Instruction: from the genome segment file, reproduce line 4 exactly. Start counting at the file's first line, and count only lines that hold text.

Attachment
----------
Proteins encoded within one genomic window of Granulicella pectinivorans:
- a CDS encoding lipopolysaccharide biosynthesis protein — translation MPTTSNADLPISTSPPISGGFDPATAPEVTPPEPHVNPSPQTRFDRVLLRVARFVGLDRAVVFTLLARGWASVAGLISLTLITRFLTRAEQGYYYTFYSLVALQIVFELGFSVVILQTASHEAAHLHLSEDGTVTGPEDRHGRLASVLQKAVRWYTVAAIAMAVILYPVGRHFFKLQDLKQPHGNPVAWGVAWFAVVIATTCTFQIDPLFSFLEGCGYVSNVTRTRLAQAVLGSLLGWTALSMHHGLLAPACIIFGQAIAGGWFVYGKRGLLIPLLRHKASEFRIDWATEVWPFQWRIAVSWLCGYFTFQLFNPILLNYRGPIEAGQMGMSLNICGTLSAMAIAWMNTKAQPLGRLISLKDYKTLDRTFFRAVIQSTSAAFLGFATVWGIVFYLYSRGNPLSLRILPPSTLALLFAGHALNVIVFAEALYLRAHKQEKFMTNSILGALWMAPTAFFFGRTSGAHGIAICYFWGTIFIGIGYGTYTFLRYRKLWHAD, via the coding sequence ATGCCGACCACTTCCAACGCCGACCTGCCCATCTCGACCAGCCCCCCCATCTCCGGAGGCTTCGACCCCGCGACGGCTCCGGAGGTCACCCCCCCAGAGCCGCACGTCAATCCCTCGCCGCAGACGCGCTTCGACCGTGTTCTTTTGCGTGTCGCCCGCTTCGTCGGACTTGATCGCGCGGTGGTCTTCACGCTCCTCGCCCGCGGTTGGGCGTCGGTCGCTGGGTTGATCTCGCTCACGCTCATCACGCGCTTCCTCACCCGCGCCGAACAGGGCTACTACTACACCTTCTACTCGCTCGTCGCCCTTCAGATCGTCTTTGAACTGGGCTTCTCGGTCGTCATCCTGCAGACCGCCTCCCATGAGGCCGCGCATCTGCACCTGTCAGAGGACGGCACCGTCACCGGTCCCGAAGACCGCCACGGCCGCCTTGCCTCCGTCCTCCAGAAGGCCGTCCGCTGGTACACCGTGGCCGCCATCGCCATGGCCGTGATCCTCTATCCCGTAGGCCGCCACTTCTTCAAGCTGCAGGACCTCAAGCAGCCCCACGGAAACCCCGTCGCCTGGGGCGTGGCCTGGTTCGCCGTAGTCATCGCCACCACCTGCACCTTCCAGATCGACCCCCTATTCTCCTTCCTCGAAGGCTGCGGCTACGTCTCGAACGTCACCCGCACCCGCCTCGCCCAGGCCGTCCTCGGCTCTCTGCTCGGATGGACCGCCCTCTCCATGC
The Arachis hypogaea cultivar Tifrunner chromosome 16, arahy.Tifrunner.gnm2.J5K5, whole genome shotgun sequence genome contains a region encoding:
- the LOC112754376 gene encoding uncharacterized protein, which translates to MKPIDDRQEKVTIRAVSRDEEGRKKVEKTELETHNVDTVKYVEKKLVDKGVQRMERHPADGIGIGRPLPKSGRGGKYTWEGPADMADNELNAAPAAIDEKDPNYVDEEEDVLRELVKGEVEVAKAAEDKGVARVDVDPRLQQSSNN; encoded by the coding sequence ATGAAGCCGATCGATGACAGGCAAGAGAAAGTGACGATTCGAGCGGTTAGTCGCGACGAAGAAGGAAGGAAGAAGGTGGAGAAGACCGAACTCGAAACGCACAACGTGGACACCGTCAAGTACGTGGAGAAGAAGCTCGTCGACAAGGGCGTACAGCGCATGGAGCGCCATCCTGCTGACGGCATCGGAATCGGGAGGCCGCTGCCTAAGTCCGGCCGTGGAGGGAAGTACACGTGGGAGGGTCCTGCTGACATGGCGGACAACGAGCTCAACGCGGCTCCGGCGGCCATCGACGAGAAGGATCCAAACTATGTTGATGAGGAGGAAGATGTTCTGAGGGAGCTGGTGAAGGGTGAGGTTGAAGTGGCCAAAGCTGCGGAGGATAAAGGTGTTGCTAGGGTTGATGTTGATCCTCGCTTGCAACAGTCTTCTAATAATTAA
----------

- the LOC112754376 gene encoding uncharacterized protein, which translates to MKPIDDRQEKVTIRAVSRDEEGRKKVEKTELETHNVDTVKYVEKKLVDKGVQRMERHPADGIGIGRPLPKSGRGGKYTWEGPADMADNELNAAPAAIDEKDPNYVDEEEDVLRELVKGEVEVAKAAEDKGVARVDVDPRLQQSSNN; encoded by the coding sequence ATGAAGCCGATCGATGACAGGCAAGAGAAAGTGACGATTCGAGCGGTTAGTCGCGACGAAGAAGGAAGGAAGAAGGTGGAGAAGACCGAACTCGAAACGCACAACGTGGACACCGTCAAGTACGTGGAGAAGAAGCTCGTCGACAAGGGCGTACAGCGCATGGAGCGCCATCCTGCTGACGGCATCGGAATCGGGAGGCCGCTGCCTAAGTCCGGCCGTGGAGGGAAGTACACGTGGGAGGGTCCTGCTGACATGGCGGACAACGAGCTCAACGCGGCTCCGGCGGCCATCGACGAGAAGGATCCAAACTATGTTGATGAGGAGGAAGATGTTCTGAGGGAGCTGGTGAAGGGTGAGGTTGAAGTGGCCAAAGCTGCGGAGGATAAAGGTGTTGCTAGGGTTGATGTTGATCCTCGCTTGCAACAGTCTTCTAATAATTAA